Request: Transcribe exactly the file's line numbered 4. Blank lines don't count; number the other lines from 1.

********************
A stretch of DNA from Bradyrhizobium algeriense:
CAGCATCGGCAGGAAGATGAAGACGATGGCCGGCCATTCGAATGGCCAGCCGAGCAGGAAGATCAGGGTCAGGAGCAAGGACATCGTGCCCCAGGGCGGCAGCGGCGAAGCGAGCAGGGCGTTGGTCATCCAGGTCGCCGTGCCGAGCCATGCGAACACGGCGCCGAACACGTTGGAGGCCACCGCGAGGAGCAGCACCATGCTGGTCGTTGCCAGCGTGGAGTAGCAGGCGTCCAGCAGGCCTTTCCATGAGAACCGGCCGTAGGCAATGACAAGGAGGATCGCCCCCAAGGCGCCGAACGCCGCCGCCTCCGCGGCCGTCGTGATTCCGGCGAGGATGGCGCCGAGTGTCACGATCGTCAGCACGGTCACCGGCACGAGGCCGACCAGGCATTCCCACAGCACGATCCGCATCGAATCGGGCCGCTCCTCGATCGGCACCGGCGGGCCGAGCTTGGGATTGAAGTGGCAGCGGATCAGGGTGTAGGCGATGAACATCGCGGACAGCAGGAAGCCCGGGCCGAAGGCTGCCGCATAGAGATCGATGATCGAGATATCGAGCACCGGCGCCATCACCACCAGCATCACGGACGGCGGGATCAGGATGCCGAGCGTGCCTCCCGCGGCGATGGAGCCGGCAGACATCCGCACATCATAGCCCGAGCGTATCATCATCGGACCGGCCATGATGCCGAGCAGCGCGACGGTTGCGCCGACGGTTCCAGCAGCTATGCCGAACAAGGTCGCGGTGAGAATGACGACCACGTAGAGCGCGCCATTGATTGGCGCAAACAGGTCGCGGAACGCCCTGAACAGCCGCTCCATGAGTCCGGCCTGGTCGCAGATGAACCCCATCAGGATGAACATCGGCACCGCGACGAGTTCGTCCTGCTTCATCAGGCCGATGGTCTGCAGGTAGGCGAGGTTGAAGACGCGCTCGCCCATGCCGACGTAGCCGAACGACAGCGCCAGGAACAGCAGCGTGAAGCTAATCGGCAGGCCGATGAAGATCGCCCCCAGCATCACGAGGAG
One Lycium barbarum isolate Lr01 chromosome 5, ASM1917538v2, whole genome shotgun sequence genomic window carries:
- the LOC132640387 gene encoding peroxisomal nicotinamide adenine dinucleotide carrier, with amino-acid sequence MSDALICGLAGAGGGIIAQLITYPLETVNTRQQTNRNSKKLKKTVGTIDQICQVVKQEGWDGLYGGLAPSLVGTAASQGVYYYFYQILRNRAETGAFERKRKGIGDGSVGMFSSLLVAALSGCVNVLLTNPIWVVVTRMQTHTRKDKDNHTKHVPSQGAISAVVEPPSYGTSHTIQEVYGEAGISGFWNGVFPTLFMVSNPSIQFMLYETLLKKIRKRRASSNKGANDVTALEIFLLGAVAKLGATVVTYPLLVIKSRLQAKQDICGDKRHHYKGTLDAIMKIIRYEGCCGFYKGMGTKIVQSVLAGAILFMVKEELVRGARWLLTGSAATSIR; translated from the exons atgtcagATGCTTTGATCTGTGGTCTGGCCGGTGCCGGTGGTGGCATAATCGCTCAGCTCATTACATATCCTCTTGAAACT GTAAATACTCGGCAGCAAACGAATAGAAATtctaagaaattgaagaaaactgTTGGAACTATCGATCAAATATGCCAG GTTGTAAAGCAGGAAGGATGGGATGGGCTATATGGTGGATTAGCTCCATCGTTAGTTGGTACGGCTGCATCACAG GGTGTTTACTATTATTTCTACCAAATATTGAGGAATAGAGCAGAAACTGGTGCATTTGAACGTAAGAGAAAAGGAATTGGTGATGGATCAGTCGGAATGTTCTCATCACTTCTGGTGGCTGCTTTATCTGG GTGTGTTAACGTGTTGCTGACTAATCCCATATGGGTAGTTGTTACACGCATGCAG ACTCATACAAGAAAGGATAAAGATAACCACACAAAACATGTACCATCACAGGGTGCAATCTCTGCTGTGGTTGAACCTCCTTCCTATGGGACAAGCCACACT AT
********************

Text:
- the LOC132640387 gene encoding peroxisomal nicotinamide adenine dinucleotide carrier, with amino-acid sequence MSDALICGLAGAGGGIIAQLITYPLETVNTRQQTNRNSKKLKKTVGTIDQICQVVKQEGWDGLYGGLAPSLVGTAASQGVYYYFYQILRNRAETGAFERKRKGIGDGSVGMFSSLLVAALSGCVNVLLTNPIWVVVTRMQTHTRKDKDNHTKHVPSQGAISAVVEPPSYGTSHTIQEVYGEAGISGFWNGVFPTLFMVSNPSIQFMLYETLLKKIRKRRASSNKGANDVTALEIFLLGAVAKLGATVVTYPLLVIKSRLQAKQDICGDKRHHYKGTLDAIMKIIRYEGCCGFYKGMGTKIVQSVLAGAILFMVKEELVRGARWLLTGSAATSIR; translated from the exons atgtcagATGCTTTGATCTGTGGTCTGGCCGGTGCCGGTGGTGGCATAATCGCTCAGCTCATTACATATCCTCTTGAAACT GTAAATACTCGGCAGCAAACGAATAGAAATtctaagaaattgaagaaaactgTTGGAACTATCGATCAAATATGCCAG GTTGTAAAGCAGGAAGGATGGGATGGGCTATATGGTGGATTAGCTCCATCGTTAGTTGGTACGGCTGCATCACAG GGTGTTTACTATTATTTCTACCAAATATTGAGGAATAGAGCAGAAACTGGTGCATTTGAACGTAAGAGAAAAGGAATTGGTGATGGATCAGTCGGAATGTTCTCATCACTTCTGGTGGCTGCTTTATCTGG GTGTGTTAACGTGTTGCTGACTAATCCCATATGGGTAGTTGTTACACGCATGCAG ACTCATACAAGAAAGGATAAAGATAACCACACAAAACATGTACCATCACAGGGTGCAATCTCTGCTGTGGTTGAACCTCCTTCCTATGGGACAAGCCACACT AT